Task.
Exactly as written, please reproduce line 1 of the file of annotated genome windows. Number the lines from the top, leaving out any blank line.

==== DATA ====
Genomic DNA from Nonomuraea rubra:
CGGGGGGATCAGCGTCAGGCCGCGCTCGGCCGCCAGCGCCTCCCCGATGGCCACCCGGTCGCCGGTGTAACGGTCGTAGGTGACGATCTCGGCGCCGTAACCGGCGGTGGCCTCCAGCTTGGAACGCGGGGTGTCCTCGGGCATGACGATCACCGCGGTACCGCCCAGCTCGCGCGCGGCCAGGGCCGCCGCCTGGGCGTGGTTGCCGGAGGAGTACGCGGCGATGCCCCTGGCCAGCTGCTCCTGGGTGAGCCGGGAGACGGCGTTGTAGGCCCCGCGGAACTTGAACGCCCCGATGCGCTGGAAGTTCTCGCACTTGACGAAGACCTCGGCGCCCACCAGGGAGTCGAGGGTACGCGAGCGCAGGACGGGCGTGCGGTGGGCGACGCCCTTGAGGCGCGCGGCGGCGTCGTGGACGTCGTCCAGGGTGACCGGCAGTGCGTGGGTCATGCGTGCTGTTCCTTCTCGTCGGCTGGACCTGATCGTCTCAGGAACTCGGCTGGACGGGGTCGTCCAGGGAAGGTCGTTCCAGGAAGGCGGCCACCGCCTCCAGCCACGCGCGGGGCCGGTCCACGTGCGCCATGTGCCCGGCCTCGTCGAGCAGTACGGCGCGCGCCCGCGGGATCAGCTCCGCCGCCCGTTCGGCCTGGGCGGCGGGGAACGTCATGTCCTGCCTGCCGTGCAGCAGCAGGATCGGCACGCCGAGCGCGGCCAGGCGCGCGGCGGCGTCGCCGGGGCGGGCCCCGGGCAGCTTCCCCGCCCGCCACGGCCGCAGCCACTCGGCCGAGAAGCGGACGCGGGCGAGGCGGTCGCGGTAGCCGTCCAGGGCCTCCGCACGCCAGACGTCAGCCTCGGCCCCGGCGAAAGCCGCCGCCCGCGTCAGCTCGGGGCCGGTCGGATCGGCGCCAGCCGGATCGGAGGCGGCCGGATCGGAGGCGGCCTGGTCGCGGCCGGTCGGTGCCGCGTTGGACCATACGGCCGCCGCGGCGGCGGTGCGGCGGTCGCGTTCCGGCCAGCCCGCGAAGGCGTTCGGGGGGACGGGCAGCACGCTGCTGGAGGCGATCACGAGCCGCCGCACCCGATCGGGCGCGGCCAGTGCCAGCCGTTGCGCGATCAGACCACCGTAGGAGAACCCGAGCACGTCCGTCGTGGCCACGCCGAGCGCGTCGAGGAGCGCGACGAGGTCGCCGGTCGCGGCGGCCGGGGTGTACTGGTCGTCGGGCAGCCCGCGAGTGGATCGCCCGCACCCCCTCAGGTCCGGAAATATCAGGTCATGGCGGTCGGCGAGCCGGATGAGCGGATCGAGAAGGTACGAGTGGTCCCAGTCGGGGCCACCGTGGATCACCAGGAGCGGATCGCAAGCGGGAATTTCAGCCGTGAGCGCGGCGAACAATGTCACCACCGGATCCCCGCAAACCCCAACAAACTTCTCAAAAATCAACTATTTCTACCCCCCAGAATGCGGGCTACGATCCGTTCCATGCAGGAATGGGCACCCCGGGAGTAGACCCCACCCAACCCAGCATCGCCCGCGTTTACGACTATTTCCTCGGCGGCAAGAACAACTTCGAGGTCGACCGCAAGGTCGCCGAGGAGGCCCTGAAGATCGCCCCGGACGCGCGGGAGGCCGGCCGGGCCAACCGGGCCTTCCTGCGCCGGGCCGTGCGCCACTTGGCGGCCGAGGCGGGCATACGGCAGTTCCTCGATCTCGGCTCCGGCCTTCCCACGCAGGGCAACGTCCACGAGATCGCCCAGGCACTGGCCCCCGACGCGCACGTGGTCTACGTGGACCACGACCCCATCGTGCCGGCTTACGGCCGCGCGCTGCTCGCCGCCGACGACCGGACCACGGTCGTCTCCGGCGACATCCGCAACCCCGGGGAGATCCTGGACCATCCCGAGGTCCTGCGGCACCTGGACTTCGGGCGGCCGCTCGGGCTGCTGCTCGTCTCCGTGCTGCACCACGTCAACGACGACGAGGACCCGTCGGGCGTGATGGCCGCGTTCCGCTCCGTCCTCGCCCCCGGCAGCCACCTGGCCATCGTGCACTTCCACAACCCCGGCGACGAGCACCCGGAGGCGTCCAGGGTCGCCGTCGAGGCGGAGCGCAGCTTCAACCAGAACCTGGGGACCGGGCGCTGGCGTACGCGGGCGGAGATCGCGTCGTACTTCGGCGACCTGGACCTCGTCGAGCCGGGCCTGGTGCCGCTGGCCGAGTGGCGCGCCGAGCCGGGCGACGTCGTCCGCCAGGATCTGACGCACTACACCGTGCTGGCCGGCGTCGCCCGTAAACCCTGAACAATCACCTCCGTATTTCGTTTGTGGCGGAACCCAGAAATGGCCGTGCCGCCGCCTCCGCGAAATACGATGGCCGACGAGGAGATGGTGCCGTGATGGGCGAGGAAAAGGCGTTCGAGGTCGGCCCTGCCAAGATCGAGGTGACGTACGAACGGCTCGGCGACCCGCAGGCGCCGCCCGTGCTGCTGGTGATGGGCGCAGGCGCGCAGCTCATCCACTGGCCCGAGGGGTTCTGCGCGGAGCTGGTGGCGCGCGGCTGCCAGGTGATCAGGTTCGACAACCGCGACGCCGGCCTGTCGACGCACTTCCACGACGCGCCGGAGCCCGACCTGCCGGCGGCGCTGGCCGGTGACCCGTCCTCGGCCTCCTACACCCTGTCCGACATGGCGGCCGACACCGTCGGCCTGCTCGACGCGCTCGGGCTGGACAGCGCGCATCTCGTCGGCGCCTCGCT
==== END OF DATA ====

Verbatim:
Genomic DNA from Nonomuraea rubra: